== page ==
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SOURCE Conference "Responding to societal needs through security policy"

By Caroline Schuster
Wednesday, November 28 2018
08:30 to 19:00








SOURCE Societal Security Conference 

Responding to societal needs through security policy

28 November, Centre for European Policy Studies, Brussels


Programme main features

  • Keynote lectures
  • Multi-stakeholder panel discussions confronting scientific insights with policy realities surrounding 4 thematic areas:
    • Managing the freedom-technology-surveillance paradox
    • Integrating the heterodox political groups into security policy
    • Governing the Internet of Things
    • Assuring ethical conduct when countering violent extremism
  • Wide ranging debates on how best respond to societal security needs through security policy
  • Over 20 speakers, actors and experts in the field, including Sir Julian King (European Commissioner for the Security Union), Eva Joly (European Parliament) and Erroll Southers (University of Southern California)
  • Presentation of the main outcomes of SOURCE and the laureates of the SOURCE Film competition
  • Networking


SOURCE Travel support conference

(For PhD students applying for travel support, please fill in relevant question in registration form)


The conclusion of the 5-year EU Network of Excellence and its evolution to a new and independent entity will be marked by an international conference.


The conversation about what makes European society what it is—and what potentially threatens it—involves many voices and many perspectives. SOURCE is an EU Network of Excellence whose aim is to provide a framework, tools and basic data, to facilitate this conversation.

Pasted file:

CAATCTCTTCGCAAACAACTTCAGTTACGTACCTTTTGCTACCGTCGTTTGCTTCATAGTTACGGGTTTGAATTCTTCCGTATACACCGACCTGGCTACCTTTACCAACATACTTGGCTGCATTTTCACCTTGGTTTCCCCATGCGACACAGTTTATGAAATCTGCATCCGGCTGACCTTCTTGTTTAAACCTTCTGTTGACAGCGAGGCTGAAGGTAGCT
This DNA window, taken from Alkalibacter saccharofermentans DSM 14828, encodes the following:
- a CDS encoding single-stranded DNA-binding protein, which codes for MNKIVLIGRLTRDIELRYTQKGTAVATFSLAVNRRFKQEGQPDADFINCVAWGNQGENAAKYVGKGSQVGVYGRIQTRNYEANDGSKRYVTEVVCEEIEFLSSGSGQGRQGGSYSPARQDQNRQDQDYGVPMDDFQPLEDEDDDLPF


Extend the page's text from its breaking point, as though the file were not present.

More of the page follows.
It brings together policy makers, industry representatives, technology specialists, academics, civil society and end-users, and tries to resolve and harmonise crisscrossing and sometimes conflicting understandings about what societal security is and should be.

Through documentation, information, debate, and dissemination, SOURCE attempts to connect dots between the differing stakeholders concerned with societal security in Europe.

Societal security

Societal security is a response to a perception that society is under threat. Where traditional security is concerned with the security of the state and state sovereignty, societal security is concerned with threat to society itself.

To say that society is under threat is to say that the properties that make Europe what it is—the every-changing ‘we’ of the European project—are under threat. 

Beyond the formal, administrative definitions like passports or identity cards, there are a set of convictions about who we are and what holds us together. These include values like human rights, democracy, rule of law, secularity, rationality, humanism, etc. 

These values are under constant debate and reformulation. But it is this conversation about what they are, which is at the core of keeping them secure. Society is secure when these values - and their legitimate contestation - are secure.

4 societal security concepts

The conference will be structured around 4 concept-based panels, based on existing SOURCE thematic working groups, framed by keynote interventions and a conclusion.

1/ Managing the Freedom-Technology-Surveillance Paradox

2/ Integrating the heterodox political groups into security policy

3/ Governing the Internet of Things

4/ Assuring ethical conduct when countering violent extremism

These concepts will anchor panels based on sharp, well-chaired discussions between researchers and practitioners, half from SOURCE, half from beyond SOURCE.

Panel 1/ Managing the Freedom-Technology-Surveillance Paradox

This panel explores the way in which the dynamics at work between freedom, security and fear of global threats has evolved into a vision of 'solutions' to insecurity based on technological tools and a different economy of surveillance, restructuring the idea of criminal justice and presumption of innocence towards a preventive, pro-active, predictive understanding of 'security'. this paradigmatic change, and its effects, will be explored through a trans-disciplinary approach connecting international politics, sociology of technology, socio-legal analysis, sociology of surveillance and anthropological research on borders.

Panel 2/ Integrating the heterodox political groups into security policy